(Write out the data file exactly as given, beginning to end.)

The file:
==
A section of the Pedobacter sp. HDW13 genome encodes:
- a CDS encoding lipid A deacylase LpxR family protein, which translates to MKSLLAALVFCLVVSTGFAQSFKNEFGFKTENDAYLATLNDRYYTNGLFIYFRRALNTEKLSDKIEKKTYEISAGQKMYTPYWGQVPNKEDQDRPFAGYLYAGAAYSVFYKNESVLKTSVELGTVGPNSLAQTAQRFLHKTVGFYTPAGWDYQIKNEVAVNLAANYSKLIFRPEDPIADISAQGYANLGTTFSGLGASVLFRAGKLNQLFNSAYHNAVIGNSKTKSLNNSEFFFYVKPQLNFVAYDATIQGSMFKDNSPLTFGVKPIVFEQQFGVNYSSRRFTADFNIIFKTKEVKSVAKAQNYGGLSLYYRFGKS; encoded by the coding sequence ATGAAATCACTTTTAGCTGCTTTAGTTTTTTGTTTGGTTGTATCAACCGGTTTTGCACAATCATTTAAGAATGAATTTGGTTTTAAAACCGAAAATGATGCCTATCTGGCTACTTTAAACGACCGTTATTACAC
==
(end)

A section of the Pedobacter sp. HDW13 genome encodes:
- a CDS encoding lipid A deacylase LpxR family protein, which translates to MKSLLAALVFCLVVSTGFAQSFKNEFGFKTENDAYLATLNDRYYTNGLFIYFRRALNTEKLSDKIEKKTYEISAGQKMYTPYWGQVPNKEDQDRPFAGYLYAGAAYSVFYKNESVLKTSVELGTVGPNSLAQTAQRFLHKTVGFYTPAGWDYQIKNEVAVNLAANYSKLIFRPEDPIADISAQGYANLGTTFSGLGASVLFRAGKLNQLFNSAYHNAVIGNSKTKSLNNSEFFFYVKPQLNFVAYDATIQGSMFKDNSPLTFGVKPIVFEQQFGVNYSSRRFTADFNIIFKTKEVKSVAKAQNYGGLSLYYRFGKS; encoded by the coding sequence ATGAAATCACTTTTAGCTGCTTTAGTTTTTTGTTTGGTTGTATCAACCGGTTTTGCACAATCATTTAAGAATGAATTTGGTTTTAAAACCGAAAATGATGCCTATCTGGCTACTTTAAACGACCGTTATTACAC